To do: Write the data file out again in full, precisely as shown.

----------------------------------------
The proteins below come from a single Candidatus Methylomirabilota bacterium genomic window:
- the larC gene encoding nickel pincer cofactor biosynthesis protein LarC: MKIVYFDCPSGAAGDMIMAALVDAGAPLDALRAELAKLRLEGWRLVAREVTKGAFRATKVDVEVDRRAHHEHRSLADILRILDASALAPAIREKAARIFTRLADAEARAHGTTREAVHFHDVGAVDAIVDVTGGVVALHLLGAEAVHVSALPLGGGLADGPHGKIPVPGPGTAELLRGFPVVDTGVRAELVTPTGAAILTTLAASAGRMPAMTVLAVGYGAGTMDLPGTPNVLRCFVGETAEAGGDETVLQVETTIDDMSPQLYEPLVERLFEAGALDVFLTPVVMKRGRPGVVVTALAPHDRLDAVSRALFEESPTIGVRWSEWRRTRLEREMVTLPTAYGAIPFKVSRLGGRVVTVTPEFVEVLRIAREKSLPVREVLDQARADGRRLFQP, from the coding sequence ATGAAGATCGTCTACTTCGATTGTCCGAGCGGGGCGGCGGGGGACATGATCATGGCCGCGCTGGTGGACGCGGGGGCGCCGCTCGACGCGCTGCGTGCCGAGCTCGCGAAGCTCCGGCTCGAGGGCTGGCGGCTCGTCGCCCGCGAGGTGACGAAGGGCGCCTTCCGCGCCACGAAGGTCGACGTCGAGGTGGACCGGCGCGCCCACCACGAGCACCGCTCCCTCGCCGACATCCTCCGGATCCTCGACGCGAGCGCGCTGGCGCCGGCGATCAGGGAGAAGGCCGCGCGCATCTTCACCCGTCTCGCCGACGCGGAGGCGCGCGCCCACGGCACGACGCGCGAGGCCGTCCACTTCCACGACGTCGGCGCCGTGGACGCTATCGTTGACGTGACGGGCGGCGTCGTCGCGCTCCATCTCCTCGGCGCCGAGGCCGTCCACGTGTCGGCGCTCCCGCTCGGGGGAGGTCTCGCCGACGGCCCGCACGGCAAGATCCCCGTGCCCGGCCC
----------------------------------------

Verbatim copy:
The proteins below come from a single Candidatus Methylomirabilota bacterium genomic window:
- the larC gene encoding nickel pincer cofactor biosynthesis protein LarC: MKIVYFDCPSGAAGDMIMAALVDAGAPLDALRAELAKLRLEGWRLVAREVTKGAFRATKVDVEVDRRAHHEHRSLADILRILDASALAPAIREKAARIFTRLADAEARAHGTTREAVHFHDVGAVDAIVDVTGGVVALHLLGAEAVHVSALPLGGGLADGPHGKIPVPGPGTAELLRGFPVVDTGVRAELVTPTGAAILTTLAASAGRMPAMTVLAVGYGAGTMDLPGTPNVLRCFVGETAEAGGDETVLQVETTIDDMSPQLYEPLVERLFEAGALDVFLTPVVMKRGRPGVVVTALAPHDRLDAVSRALFEESPTIGVRWSEWRRTRLEREMVTLPTAYGAIPFKVSRLGGRVVTVTPEFVEVLRIAREKSLPVREVLDQARADGRRLFQP, from the coding sequence ATGAAGATCGTCTACTTCGATTGTCCGAGCGGGGCGGCGGGGGACATGATCATGGCCGCGCTGGTGGACGCGGGGGCGCCGCTCGACGCGCTGCGTGCCGAGCTCGCGAAGCTCCGGCTCGAGGGCTGGCGGCTCGTCGCCCGCGAGGTGACGAAGGGCGCCTTCCGCGCCACGAAGGTCGACGTCGAGGTGGACCGGCGCGCCCACCACGAGCACCGCTCCCTCGCCGACATCCTCCGGATCCTCGACGCGAGCGCGCTGGCGCCGGCGATCAGGGAGAAGGCCGCGCGCATCTTCACCCGTCTCGCCGACGCGGAGGCGCGCGCCCACGGCACGACGCGCGAGGCCGTCCACTTCCACGACGTCGGCGCCGTGGACGCTATCGTTGACGTGACGGGCGGCGTCGTCGCGCTCCATCTCCTCGGCGCCGAGGCCGTCCACGTGTCGGCGCTCCCGCTCGGGGGAGGTCTCGCCGACGGCCCGCACGGCAAGATCCCCGTGCCCGGCCC